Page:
Third-Party Interests in Criminal Law
53 Pages Posted: 9 Jan 2002
Traditional criminal law theories provide little account of third-party interests injured from punishment of offenders. We define offenses, and the necessity for prosecution, by the culpability and harm caused by criminal conduct, and set the overarching goals of criminal law - deterrence, retribution, or some mixture of the two - as guides for when and how much to punish. Despite that commitment, the practice of criminal law sometimes explicitly accommodates concerns for punishment?s collateral consequences to third parties. Third-party interests now appear in both prosecutorial charging guidelines and judicial sentencing decisions as rationales for leniency.
This intermittent concern for collateral harms poses practical problems of defining which third-party interests. It also leads to treating like cases differently. We accommodate third-party interests by moderating prosecution and punishment, but we do so haphazardly and unevenly across the spectrum of criminal practice.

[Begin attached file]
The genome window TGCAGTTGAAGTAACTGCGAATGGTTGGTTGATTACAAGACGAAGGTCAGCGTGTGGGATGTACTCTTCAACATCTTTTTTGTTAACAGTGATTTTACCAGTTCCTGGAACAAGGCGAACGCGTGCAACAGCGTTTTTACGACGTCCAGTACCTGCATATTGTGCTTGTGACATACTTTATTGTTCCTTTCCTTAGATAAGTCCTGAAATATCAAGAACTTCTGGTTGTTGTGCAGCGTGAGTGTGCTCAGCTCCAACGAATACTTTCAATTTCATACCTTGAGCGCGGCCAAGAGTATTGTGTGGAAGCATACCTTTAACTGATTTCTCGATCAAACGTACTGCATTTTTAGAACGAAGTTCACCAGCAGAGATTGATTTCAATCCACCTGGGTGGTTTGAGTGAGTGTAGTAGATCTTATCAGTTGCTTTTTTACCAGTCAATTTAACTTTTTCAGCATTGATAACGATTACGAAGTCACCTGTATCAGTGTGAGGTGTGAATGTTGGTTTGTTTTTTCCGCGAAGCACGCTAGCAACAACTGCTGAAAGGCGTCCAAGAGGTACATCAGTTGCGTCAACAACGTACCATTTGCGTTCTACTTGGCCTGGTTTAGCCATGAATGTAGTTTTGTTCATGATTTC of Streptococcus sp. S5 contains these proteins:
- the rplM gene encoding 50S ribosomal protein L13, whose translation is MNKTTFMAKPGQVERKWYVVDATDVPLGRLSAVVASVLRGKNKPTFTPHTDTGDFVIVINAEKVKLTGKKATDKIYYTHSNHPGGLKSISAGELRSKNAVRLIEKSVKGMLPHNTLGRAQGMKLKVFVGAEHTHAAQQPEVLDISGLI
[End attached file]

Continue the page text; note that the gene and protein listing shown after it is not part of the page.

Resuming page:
Conceptually, mitigation of collateral consequences calls into question both the descriptive accuracy and the prescriptive utility of dominant theories of criminal law, deontological retributivism and deterrence-oriented utilitarianism. Our practical concern for third-party interests signals the necessity of criminal law paying attention to its broader social consequences. Mitigating third-party interests is likely necessary at times to maintain the legitimacy of criminal law, even as conflicting commitments to distributive fairness, retributive justice and crime prevention sometimes necessitate punishment. This essay explores the problems of third-party interests and describes some implications for criminal justice of downgrading the primacy of retributivism and deterrence in order to view criminal law more as a pragmatic, administrative process that accommodates multiple, conflicting policy interests.
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